A Liberal Democrat proposal to impose penalties on graduates who paid off their student loan early has been scrapped by the Coalition government.
The Business Secretary Vince Cable, proposed the penalty system, which would only have applied to students in England. A 5 percent annual charge would have been levied on students who repaid loans early in a bid to make the system more progressive. The scheme could have cost graduates who paid off their loans within thirty years, thousands of pounds and was intended to prevent wealthier students from avoiding interest charges. However, government research has indicated that graduates earning around £18,000 per year are more likely to pay off their loans early than graduates in higher income brackets.
Martha Mackenzie, President of OUSU, said: “OUSU is generally very supportive of the principle that graduates should be able to pay off their debts early.” But she expressed dissatisfaction with the current system: “The introduction of a real rate of interest means that the faster you clear the debt, if you earn enough over a 30 year course to pay off the full loan, the less you will pay in total. Therefore we hope the government will introduce a system that does not result in those in very highly paid careers paying less than their peers who enter less well paid professions.”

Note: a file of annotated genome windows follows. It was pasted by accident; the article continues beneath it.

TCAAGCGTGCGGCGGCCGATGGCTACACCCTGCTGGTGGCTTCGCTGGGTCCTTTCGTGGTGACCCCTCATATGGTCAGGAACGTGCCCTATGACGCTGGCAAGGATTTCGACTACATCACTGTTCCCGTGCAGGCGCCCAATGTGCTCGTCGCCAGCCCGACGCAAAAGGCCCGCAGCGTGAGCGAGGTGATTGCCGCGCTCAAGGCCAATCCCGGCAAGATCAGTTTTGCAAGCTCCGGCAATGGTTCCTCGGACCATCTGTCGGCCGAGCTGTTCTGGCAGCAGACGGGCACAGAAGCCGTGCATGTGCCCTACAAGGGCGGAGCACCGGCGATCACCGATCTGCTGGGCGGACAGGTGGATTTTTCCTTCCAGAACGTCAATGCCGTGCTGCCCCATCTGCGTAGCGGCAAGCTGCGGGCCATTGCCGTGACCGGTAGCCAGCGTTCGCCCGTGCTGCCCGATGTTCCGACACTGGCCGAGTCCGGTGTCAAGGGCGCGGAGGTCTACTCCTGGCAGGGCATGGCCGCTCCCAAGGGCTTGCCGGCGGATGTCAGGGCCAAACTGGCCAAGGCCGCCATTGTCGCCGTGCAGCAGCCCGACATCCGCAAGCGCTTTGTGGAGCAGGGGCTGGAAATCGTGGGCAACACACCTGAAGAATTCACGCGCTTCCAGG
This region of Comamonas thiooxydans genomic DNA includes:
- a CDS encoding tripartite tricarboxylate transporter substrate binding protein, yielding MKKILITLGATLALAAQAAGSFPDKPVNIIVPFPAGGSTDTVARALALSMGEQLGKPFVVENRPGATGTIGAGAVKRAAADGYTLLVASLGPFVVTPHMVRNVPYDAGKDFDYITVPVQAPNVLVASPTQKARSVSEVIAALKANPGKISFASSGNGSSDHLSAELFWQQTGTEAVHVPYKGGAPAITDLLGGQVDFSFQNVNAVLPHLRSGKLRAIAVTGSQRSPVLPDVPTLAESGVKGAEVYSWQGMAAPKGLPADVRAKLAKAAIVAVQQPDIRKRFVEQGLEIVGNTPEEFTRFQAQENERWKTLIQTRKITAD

Miles Coates, President of Oxford University Conservative Association, supported the Coalition’s scrapping of the proposal: “This is welcome news, particularly since research shows that those worst affected would be those earning £18,000. Penalising such people for being financially responsible is grossly unfair.”
However, Tom Adams Co-chair of Oxford University Labour Club disagreed with the abandonment of the scheme: “I support the idea of an early repayment penalty. It is important that those who come from wealthy families or go into high-paid jobs after graduation should not be able to end up paying significantly less than someone else because they can avoid interest rates by repaying early.”“This whole thing is another example of the ‘inconsistent mess’, as the University and College Union put it, that is the government’s higher education policy.”
The decision to drop the loan repayment scheme has come at a particularly crucial time. In September annual fees will rise to as much as £9,000 per year for many undergraduates whilst students will be offered loans of over £16,000 to cover the living expenses and fees whilst at University.